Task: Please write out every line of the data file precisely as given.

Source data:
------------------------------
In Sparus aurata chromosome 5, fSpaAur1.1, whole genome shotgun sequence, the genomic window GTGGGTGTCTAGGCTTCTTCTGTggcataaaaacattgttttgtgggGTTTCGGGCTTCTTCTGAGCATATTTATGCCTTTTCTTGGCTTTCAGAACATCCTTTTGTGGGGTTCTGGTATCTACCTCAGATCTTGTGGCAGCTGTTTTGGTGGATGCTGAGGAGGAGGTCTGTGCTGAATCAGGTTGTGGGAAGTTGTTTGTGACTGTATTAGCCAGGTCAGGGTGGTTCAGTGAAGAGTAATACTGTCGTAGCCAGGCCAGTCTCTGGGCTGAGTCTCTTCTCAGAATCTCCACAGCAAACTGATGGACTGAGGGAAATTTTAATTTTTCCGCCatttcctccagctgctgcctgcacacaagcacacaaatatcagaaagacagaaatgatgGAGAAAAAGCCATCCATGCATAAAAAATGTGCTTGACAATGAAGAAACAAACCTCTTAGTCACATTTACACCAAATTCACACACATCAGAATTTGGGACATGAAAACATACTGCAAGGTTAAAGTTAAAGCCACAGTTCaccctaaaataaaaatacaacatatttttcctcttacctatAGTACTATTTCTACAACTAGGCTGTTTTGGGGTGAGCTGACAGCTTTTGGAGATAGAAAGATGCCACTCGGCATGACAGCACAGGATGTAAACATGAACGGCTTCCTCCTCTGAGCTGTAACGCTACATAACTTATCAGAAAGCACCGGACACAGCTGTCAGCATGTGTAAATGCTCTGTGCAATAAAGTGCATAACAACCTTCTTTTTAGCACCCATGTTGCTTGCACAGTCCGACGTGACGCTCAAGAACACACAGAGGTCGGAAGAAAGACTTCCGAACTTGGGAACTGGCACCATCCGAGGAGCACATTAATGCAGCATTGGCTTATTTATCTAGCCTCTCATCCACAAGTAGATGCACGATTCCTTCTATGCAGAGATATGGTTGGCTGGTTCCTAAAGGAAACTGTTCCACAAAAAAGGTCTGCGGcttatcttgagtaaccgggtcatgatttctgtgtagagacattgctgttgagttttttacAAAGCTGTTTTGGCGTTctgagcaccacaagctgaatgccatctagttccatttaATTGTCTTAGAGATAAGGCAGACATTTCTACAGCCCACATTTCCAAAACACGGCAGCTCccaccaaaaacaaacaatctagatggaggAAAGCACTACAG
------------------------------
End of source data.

In Sparus aurata chromosome 5, fSpaAur1.1, whole genome shotgun sequence, the genomic window GTGGGTGTCTAGGCTTCTTCTGTggcataaaaacattgttttgtgggGTTTCGGGCTTCTTCTGAGCATATTTATGCCTTTTCTTGGCTTTCAGAACATCCTTTTGTGGGGTTCTGGTATCTACCTCAGATCTTGTGGCAGCTGTTTTGGTGGATGCTGAGGAGGAGGTCTGTGCTGAATCAGGTTGTGGGAAGTTGTTTGTGACTGTATTAGCCAGGTCAGGGTGGTTCAGTGAAGAGTAATACTGTCGTAGCCAGGCCAGTCTCTGGGCTGAGTCTCTTCTCAGAATCTCCACAGCAAACTGATGGACTGAGGGAAATTTTAATTTTTCCGCCatttcctccagctgctgcctgcacacaagcacacaaatatcagaaagacagaaatgatgGAGAAAAAGCCATCCATGCATAAAAAATGTGCTTGACAATGAAGAAACAAACCTCTTAGTCACATTTACACCAAATTCACACACATCAGAATTTGGGACATGAAAACATACTGCAAGGTTAAAGTTAAAGCCACAGTTCaccctaaaataaaaatacaacatatttttcctcttacctatAGTACTATTTCTACAACTAGGCTGTTTTGGGGTGAGCTGACAGCTTTTGGAGATAGAAAGATGCCACTCGGCATGACAGCACAGGATGTAAACATGAACGGCTTCCTCCTCTGAGCTGTAACGCTACATAACTTATCAGAAAGCACCGGACACAGCTGTCAGCATGTGTAAATGCTCTGTGCAATAAAGTGCATAACAACCTTCTTTTTAGCACCCATGTTGCTTGCACAGTCCGACGTGACGCTCAAGAACACACAGAGGTCGGAAGAAAGACTTCCGAACTTGGGAACTGGCACCATCCGAGGAGCACATTAATGCAGCATTGGCTTATTTATCTAGCCTCTCATCCACAAGTAGATGCACGATTCCTTCTATGCAGAGATATGGTTGGCTGGTTCCTAAAGGAAACTGTTCCACAAAAAAGGTCTGCGGcttatcttgagtaaccgggtcatgatttctgtgtagagacattgctgttgagttttttacAAAGCTGTTTTGGCGTTctgagcaccacaagctgaatgccatctagttccatttaATTGTCTTAGAGATAAGGCAGACATTTCTACAGCCCACATTTCCAAAACACGGCAGCTCccaccaaaaacaaacaatctagatggaggAAAGCACTACAG